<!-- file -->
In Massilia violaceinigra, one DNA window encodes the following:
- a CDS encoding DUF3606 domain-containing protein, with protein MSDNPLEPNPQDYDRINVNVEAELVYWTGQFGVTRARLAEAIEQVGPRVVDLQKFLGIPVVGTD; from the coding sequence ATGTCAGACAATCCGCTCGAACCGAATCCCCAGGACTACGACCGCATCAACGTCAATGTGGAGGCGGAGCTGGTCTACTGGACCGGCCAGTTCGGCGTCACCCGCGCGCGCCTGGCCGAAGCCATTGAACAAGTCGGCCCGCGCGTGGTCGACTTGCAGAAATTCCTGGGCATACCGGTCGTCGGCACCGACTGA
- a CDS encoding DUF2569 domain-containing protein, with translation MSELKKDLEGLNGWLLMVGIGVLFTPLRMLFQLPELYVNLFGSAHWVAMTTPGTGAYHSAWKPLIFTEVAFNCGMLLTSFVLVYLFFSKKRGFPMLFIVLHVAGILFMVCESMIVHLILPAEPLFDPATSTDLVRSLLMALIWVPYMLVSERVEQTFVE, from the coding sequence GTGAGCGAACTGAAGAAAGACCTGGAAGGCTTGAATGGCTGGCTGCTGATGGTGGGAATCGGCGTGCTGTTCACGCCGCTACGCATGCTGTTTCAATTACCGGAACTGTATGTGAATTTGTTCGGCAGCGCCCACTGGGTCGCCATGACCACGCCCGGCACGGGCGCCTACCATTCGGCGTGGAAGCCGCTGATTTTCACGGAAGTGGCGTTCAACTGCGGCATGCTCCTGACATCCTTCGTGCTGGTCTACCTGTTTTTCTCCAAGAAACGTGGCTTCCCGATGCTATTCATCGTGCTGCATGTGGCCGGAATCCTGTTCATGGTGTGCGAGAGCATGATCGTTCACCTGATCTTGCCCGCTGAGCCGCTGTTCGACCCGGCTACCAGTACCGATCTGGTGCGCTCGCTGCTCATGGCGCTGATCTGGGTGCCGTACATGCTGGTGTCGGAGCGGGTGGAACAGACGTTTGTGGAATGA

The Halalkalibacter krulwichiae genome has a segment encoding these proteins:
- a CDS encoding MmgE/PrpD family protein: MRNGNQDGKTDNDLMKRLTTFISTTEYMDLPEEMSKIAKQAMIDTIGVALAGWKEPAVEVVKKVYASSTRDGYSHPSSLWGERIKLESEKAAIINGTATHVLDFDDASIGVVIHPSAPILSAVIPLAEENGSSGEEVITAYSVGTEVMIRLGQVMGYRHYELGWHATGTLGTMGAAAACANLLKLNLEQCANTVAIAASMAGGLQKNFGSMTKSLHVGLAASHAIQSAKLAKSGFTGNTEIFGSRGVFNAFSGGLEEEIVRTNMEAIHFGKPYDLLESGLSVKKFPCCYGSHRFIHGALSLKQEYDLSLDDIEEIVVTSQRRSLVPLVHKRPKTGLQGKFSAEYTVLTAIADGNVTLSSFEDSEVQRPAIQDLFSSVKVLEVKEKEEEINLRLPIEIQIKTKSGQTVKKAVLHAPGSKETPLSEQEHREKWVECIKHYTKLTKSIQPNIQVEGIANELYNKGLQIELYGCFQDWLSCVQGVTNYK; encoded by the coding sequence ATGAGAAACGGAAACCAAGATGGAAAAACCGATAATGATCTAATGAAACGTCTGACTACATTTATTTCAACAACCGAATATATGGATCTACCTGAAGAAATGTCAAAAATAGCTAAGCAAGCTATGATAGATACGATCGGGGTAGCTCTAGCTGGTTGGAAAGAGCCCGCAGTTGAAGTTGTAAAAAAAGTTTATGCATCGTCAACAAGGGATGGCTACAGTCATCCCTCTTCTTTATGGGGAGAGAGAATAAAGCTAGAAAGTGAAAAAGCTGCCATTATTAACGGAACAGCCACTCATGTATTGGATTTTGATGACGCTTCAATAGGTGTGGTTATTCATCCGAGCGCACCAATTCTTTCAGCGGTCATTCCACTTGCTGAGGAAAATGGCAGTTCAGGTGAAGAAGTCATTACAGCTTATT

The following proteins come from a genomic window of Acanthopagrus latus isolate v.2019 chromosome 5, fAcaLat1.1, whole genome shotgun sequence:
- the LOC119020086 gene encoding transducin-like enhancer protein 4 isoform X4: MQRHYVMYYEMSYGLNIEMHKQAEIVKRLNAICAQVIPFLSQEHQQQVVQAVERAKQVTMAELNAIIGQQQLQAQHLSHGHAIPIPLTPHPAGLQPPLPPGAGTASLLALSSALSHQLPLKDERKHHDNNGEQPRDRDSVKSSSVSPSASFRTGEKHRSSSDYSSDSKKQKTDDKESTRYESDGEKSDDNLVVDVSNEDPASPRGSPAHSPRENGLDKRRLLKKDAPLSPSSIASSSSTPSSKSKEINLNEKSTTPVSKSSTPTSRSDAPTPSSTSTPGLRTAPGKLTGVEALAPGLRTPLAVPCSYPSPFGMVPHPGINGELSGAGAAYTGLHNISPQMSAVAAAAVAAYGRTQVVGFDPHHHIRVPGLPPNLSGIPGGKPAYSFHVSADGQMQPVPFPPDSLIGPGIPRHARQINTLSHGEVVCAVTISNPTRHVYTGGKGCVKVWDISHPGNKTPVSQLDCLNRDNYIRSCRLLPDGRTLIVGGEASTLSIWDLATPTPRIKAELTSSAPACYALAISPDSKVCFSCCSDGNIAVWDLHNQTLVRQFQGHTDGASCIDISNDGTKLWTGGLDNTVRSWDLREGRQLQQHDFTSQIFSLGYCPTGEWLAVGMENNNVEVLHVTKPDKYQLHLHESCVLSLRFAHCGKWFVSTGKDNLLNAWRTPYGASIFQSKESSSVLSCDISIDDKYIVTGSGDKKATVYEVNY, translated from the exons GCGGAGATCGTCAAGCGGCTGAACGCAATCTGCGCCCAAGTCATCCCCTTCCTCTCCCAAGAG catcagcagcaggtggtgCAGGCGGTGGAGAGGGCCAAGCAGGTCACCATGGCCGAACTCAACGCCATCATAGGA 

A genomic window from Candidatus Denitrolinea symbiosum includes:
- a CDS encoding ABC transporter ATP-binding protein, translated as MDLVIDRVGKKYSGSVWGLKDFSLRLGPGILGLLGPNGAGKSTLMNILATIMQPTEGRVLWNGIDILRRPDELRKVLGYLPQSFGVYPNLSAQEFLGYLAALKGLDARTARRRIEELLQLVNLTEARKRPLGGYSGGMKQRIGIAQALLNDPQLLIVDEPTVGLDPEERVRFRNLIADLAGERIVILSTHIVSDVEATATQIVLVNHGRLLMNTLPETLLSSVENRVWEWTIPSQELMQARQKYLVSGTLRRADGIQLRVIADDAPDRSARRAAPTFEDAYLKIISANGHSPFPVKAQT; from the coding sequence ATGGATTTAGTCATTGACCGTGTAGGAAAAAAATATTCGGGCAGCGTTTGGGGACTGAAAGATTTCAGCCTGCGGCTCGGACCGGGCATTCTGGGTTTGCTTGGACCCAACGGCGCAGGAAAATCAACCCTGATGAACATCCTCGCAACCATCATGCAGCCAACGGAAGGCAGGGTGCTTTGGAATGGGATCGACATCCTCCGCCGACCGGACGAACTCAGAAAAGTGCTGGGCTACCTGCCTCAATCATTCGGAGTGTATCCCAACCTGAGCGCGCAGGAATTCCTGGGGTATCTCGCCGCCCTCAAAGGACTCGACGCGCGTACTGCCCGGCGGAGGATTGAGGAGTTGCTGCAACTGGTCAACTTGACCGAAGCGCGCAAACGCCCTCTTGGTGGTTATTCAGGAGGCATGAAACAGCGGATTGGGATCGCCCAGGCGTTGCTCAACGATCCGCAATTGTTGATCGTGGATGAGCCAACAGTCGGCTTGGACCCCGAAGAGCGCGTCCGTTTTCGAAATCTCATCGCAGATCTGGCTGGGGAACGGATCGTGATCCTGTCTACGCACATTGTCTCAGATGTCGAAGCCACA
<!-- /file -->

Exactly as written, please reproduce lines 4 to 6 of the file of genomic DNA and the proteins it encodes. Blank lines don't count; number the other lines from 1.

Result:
The Halalkalibacter krulwichiae genome has a segment encoding these proteins:
- a CDS encoding MmgE/PrpD family protein: MRNGNQDGKTDNDLMKRLTTFISTTEYMDLPEEMSKIAKQAMIDTIGVALAGWKEPAVEVVKKVYASSTRDGYSHPSSLWGERIKLESEKAAIINGTATHVLDFDDASIGVVIHPSAPILSAVIPLAEENGSSGEEVITAYSVGTEVMIRLGQVMGYRHYELGWHATGTLGTMGAAAACANLLKLNLEQCANTVAIAASMAGGLQKNFGSMTKSLHVGLAASHAIQSAKLAKSGFTGNTEIFGSRGVFNAFSGGLEEEIVRTNMEAIHFGKPYDLLESGLSVKKFPCCYGSHRFIHGALSLKQEYDLSLDDIEEIVVTSQRRSLVPLVHKRPKTGLQGKFSAEYTVLTAIADGNVTLSSFEDSEVQRPAIQDLFSSVKVLEVKEKEEEINLRLPIEIQIKTKSGQTVKKAVLHAPGSKETPLSEQEHREKWVECIKHYTKLTKSIQPNIQVEGIANELYNKGLQIELYGCFQDWLSCVQGVTNYK; encoded by the coding sequence ATGAGAAACGGAAACCAAGATGGAAAAACCGATAATGATCTAATGAAACGTCTGACTACATTTATTTCAACAACCGAATATATGGATCTACCTGAAGAAATGTCAAAAATAGCTAAGCAAGCTATGATAGATACGATCGGGGTAGCTCTAGCTGGTTGGAAAGAGCCCGCAGTTGAAGTTGTAAAAAAAGTTTATGCATCGTCAACAAGGGATGGCTACAGTCATCCCTCTTCTTTATGGGGAGAGAGAATAAAGCTAGAAAGTGAAAAAGCTGCCATTATTAACGGAACAGCCACTCATGTATTGGATTTTGATGACGCTTCAATAGGTGTGGTTATTCATCCGAGCGCACCAATTCTTTCAGCGGTCATTCCACTTGCTGAGGAAAATGGCAGTTCAGGTGAAGAAGTCATTACAGCTTATT

The following proteins come from a genomic window of Acanthopagrus latus isolate v.2019 chromosome 5, fAcaLat1.1, whole genome shotgun sequence: